Who can be nominated as a reversionary beneficiary?
- Child < 18
- Child > 18 if they meet the following criteria:
- 18–25 and financially dependent, or
- Have a disability as outlined in the Disability Services Act.
- Financial dependent (at time of death)
- A person who is in an interdependency relationship (at time of nomination and time of death)
If your reversionary beneficiary is a child under the age of 18 at the date of your death, they can only receive your pension as an income stream until they turn 25, at which point they must convert the remaining pension into a tax-free lump sum, unless they suffer from a disability
- Spouse (including de facto and same-sex couples)
- Including natural, step or adopted and children of your spouse. In order to receive the benefit tax-free, children must be under the age of 18. A child over the age of 18 can only receive the benefit tax-free if they are financially dependent on you or have a disability (as defined by legislation)
- Two people have a close personal relationship and they live together; and
- One or each of them provides the other with financial support; and
- One or each of them provides the other with domestic support or personal care.
An interdependent relationship also exists if two people have a close personal relationship and the other requirements are not satisfied because either or both of them suffer from physical, intellectual or psychiatric disability or because they are temporarily living apart.
Dependents for tax purposes
The definition of ‘dependent’ is different for tax purposes, and includes:
- Spouse or former spouse (including same-sex couples)
- Child < 18
- Financial dependent
- Inter-dependent (as defined above)
The distinction between dependents for superannuation purposes and dependents for tax purposes is important, because dependents for tax purposes will receive your superannuation tax-free if it is paid as a lump sum after your death.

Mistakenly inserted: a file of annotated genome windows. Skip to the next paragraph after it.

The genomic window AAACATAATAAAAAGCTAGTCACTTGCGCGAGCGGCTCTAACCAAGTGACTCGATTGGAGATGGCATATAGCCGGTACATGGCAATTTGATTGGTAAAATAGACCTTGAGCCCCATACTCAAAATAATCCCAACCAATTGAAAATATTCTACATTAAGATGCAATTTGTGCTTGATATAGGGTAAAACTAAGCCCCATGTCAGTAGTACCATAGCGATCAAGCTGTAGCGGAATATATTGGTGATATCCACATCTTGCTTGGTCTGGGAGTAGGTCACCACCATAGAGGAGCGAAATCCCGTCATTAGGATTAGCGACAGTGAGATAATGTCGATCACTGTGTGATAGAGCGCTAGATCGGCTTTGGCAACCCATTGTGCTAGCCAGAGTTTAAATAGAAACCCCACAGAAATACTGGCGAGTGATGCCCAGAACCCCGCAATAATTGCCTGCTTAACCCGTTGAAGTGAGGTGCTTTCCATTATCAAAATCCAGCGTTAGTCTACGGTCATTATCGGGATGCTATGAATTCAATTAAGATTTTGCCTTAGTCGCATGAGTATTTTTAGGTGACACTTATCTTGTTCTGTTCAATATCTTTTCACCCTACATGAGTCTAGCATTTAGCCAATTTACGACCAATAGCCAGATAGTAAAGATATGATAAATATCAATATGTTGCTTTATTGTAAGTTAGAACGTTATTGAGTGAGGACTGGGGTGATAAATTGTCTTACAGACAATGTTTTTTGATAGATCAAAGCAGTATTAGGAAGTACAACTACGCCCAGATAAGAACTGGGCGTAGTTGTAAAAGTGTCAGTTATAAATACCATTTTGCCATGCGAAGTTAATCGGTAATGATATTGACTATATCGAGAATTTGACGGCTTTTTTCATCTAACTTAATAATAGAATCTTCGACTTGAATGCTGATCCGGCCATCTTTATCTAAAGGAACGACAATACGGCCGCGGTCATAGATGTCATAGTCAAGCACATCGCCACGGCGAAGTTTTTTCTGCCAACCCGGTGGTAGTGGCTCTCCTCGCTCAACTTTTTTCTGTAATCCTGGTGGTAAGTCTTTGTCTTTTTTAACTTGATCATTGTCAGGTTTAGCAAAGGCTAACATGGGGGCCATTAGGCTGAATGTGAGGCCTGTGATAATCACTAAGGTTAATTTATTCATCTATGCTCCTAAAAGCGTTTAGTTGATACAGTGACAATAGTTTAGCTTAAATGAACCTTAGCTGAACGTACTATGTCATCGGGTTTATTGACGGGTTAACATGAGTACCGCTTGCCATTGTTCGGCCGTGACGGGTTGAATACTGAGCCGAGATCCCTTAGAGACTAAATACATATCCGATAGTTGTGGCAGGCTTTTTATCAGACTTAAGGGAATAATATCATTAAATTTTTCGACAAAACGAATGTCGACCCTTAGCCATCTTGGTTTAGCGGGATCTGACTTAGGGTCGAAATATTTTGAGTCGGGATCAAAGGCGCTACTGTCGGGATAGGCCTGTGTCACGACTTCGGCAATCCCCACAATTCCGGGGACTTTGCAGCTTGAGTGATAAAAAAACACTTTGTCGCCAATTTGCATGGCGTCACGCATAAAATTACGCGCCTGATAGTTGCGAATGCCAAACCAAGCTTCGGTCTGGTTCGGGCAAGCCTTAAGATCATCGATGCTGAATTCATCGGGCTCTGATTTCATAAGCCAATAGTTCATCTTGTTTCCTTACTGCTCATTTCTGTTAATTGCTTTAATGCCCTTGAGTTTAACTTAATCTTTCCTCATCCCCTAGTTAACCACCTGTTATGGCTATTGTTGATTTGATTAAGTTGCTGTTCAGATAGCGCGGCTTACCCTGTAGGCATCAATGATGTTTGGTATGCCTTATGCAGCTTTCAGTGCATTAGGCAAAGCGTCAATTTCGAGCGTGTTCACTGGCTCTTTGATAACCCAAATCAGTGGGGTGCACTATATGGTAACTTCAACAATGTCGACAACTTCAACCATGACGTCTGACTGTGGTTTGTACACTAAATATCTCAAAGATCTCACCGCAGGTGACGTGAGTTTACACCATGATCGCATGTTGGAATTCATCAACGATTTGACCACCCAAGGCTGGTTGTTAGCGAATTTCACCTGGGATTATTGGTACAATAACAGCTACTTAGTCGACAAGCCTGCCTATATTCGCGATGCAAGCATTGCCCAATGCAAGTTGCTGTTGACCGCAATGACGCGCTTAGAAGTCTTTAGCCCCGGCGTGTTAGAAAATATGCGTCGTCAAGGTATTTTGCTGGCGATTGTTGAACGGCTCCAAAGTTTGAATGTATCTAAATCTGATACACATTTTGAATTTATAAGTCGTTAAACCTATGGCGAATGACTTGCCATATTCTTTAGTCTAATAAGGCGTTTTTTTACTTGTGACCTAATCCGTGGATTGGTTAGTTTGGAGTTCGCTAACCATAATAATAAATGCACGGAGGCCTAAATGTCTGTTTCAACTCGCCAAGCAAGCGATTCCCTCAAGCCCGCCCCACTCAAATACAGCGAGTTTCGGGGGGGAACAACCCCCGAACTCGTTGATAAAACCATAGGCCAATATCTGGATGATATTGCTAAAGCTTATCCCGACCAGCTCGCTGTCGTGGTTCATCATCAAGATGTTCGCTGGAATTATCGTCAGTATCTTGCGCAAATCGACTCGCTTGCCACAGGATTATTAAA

What happens if my reversionary beneficiary is not a member of the same SMSF as myself?
Regulation 1.06 does not mention if the reversionary beneficiary is required to be in the Fund or not (http://www.austlii.edu.au/au/legis/cth/consol_reg/sir1994582/s1.06.html).
When the member of the Fund passes away then the reversionary pension can be paid to the beneficiary. You just need to ensure that all other legislative concerns, RE Death of a member are adhered to.
Death of a sole member
If you die you will of course cease to be an individual trustee, or a director of the company trustee, of your Fund.
- Individual trustees
If there are 2 individual trustees, and you as the sole member die, then the other individual trustee will be left with total control over the fund. You need to be confident that the remaining individual trustee will exercise any discretion available to them (e.g. paying out death benefits) in accordance with your wishes. Under this scenario we recommend that a binding death benefit rule be in place.
- Company trustee
If you were the sole director of the trustee company, then following your death there will be no one to run the company. Under this scenario, your super benefits will be effectively locked-up until the shareholder of the company can appoint a replacement director. If you were the only shareholder, then appointing a new shareholder will require probate of your Will. This can take some time.
Accordingly, we recommend that either another director be appointed from the outset to act alongside you, or the company trustee appoints someone as the company’s attorney, so that this person can act on behalf of the company if you die. Under this scenario we also recommend that you put in place a binding death benefit rule.